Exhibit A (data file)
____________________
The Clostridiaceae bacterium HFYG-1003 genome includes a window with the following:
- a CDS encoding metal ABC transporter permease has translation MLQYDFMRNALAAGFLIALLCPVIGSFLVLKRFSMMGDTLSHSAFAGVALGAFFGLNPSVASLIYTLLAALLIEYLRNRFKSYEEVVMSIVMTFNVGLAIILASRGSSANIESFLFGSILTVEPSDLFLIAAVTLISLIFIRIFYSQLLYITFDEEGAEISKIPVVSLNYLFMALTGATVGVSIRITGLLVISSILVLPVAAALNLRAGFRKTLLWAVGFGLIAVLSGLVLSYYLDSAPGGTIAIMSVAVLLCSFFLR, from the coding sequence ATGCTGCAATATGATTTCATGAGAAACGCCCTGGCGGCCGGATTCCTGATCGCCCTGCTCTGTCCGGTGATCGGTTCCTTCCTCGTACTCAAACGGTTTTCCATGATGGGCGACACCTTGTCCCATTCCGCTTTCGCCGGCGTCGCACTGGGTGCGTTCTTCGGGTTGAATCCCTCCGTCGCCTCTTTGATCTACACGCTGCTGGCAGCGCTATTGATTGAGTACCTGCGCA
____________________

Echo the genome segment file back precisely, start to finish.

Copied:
The Clostridiaceae bacterium HFYG-1003 genome includes a window with the following:
- a CDS encoding metal ABC transporter permease has translation MLQYDFMRNALAAGFLIALLCPVIGSFLVLKRFSMMGDTLSHSAFAGVALGAFFGLNPSVASLIYTLLAALLIEYLRNRFKSYEEVVMSIVMTFNVGLAIILASRGSSANIESFLFGSILTVEPSDLFLIAAVTLISLIFIRIFYSQLLYITFDEEGAEISKIPVVSLNYLFMALTGATVGVSIRITGLLVISSILVLPVAAALNLRAGFRKTLLWAVGFGLIAVLSGLVLSYYLDSAPGGTIAIMSVAVLLCSFFLR, from the coding sequence ATGCTGCAATATGATTTCATGAGAAACGCCCTGGCGGCCGGATTCCTGATCGCCCTGCTCTGTCCGGTGATCGGTTCCTTCCTCGTACTCAAACGGTTTTCCATGATGGGCGACACCTTGTCCCATTCCGCTTTCGCCGGCGTCGCACTGGGTGCGTTCTTCGGGTTGAATCCCTCCGTCGCCTCTTTGATCTACACGCTGCTGGCAGCGCTATTGATTGAGTACCTGCGCA